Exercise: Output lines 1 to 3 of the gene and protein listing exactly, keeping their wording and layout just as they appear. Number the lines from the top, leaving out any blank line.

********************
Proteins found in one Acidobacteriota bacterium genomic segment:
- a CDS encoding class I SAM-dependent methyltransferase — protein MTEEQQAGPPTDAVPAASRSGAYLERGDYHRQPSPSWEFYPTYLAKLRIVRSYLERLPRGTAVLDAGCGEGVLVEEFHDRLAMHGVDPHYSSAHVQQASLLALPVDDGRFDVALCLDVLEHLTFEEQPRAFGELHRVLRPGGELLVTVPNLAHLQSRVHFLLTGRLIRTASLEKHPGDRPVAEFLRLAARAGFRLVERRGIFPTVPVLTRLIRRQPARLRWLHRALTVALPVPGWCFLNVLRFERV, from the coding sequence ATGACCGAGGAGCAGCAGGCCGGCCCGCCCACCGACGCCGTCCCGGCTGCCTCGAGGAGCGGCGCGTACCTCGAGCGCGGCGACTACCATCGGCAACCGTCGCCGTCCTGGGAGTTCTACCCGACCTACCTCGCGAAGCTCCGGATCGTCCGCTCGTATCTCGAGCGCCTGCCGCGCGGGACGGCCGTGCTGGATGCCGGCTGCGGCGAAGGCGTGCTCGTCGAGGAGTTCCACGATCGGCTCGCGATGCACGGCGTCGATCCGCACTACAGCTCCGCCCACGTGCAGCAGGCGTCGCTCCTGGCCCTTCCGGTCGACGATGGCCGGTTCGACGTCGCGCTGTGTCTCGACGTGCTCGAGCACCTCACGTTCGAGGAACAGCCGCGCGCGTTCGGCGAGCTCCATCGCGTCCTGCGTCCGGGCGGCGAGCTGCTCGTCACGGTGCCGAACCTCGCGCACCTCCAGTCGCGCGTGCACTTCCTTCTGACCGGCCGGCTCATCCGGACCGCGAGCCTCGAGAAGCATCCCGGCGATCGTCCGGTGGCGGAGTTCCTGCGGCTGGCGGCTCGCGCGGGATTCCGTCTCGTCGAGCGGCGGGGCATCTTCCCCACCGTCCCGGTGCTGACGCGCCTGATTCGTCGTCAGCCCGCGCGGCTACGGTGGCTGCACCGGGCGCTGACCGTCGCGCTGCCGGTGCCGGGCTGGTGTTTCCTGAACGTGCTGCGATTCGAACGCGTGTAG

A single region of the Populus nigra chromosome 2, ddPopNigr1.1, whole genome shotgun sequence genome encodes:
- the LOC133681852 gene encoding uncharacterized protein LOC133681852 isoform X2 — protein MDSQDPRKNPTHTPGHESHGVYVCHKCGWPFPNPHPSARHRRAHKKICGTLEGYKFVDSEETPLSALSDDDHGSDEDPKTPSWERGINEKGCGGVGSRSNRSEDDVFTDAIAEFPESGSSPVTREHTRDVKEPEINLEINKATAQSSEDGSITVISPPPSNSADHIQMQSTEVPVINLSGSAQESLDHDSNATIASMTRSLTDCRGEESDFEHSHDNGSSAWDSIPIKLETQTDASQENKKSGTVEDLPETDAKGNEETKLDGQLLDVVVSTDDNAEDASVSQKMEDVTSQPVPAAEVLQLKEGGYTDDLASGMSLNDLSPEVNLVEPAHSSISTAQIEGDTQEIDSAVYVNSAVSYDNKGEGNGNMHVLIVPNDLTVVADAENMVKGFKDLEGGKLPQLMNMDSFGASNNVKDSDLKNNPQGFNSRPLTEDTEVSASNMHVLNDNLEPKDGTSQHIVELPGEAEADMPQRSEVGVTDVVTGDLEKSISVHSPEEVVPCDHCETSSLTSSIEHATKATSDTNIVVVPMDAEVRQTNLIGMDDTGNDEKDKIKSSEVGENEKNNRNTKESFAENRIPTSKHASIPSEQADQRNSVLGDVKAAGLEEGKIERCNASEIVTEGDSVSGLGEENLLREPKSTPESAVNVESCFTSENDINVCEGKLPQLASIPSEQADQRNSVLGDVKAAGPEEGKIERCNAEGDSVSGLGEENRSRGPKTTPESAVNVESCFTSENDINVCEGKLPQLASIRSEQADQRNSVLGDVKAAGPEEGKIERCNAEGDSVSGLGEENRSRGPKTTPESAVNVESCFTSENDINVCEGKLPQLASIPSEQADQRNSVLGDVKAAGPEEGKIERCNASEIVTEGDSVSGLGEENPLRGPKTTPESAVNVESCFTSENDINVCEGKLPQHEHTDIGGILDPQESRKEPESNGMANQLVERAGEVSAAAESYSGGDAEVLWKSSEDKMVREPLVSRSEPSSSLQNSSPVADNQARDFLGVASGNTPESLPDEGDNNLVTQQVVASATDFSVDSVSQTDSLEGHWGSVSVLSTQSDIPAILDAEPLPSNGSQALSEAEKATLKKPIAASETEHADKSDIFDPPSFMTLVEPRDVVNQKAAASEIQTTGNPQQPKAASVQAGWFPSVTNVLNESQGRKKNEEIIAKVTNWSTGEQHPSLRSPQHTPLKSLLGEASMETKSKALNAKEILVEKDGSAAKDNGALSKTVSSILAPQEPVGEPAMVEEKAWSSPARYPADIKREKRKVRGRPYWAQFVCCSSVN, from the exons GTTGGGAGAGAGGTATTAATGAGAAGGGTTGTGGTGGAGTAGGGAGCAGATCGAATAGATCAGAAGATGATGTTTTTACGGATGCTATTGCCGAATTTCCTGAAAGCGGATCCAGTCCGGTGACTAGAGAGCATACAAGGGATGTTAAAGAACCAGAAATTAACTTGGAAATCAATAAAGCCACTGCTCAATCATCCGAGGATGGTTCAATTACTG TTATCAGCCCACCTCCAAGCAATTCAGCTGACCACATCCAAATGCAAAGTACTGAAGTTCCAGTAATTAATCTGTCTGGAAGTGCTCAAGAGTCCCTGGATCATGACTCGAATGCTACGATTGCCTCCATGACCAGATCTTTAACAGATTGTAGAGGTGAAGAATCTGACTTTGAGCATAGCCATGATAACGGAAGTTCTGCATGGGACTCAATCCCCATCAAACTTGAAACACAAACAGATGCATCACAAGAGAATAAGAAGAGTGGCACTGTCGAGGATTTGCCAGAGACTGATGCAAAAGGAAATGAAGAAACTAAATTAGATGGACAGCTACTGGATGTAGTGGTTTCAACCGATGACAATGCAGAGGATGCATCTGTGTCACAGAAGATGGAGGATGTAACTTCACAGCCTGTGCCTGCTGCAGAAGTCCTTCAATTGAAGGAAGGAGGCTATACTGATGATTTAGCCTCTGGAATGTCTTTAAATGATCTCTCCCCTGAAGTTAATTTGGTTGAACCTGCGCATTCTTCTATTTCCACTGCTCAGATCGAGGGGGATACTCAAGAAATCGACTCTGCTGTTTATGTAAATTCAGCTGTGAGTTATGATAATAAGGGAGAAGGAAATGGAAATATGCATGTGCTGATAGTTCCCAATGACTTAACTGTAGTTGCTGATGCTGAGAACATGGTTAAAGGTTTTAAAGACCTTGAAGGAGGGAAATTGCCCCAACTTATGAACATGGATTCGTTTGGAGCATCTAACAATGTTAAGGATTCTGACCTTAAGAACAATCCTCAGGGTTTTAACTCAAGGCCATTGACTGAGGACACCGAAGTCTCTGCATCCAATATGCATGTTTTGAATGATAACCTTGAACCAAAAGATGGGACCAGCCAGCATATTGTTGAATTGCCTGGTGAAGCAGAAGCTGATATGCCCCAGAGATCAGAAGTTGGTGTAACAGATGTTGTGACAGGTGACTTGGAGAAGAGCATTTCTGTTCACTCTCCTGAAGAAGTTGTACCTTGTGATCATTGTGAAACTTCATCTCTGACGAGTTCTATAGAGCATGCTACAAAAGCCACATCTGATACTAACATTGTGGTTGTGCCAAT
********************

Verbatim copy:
Proteins found in one Acidobacteriota bacterium genomic segment:
- a CDS encoding class I SAM-dependent methyltransferase — protein MTEEQQAGPPTDAVPAASRSGAYLERGDYHRQPSPSWEFYPTYLAKLRIVRSYLERLPRGTAVLDAGCGEGVLVEEFHDRLAMHGVDPHYSSAHVQQASLLALPVDDGRFDVALCLDVLEHLTFEEQPRAFGELHRVLRPGGELLVTVPNLAHLQSRVHFLLTGRLIRTASLEKHPGDRPVAEFLRLAARAGFRLVERRGIFPTVPVLTRLIRRQPARLRWLHRALTVALPVPGWCFLNVLRFERV, from the coding sequence ATGACCGAGGAGCAGCAGGCCGGCCCGCCCACCGACGCCGTCCCGGCTGCCTCGAGGAGCGGCGCGTACCTCGAGCGCGGCGACTACCATCGGCAACCGTCGCCGTCCTGGGAGTTCTACCCGACCTACCTCGCGAAGCTCCGGATCGTCCGCTCGTATCTCGAGCGCCTGCCGCGCGGGACGGCCGTGCTGGATGCCGGCTGCGGCGAAGGCGTGCTCGTCGAGGAGTTCCACGATCGGCTCGCGATGCACGGCGTCGATCCGCACTACAGCTCCGCCCACGTGCAGCAGGCGTCGCTCCTGGCCCTTCCGGTCGACGATGGCCGGTTCGACGTCGCGCTGTGTCTCGACGTGCTCGAGCACCTCACGTTCGAGGAACAGCCGCGCGCGTTCGGCGAGCTCCATCGCGTCCTGCGTCCGGGCGGCGAGCTGCTCGTCACGGTGCCGAACCTCGCGCACCTCCAGTCGCGCGTGCACTTCCTTCTGACCGGCCGGCTCATCCGGACCGCGAGCCTCGAGAAGCATCCCGGCGATCGTCCGGTGGCGGAGTTCCTGCGGCTGGCGGCTCGCGCGGGATTCCGTCTCGTCGAGCGGCGGGGCATCTTCCCCACCGTCCCGGTGCTGACGCGCCTGATTCGTCGTCAGCCCGCGCGGCTACGGTGGCTGCACCGGGCGCTGACCGTCGCGCTGCCGGTGCCGGGCTGGTGTTTCCTGAACGTGCTGCGATTCGAACGCGTGTAG

A single region of the Populus nigra chromosome 2, ddPopNigr1.1, whole genome shotgun sequence genome encodes: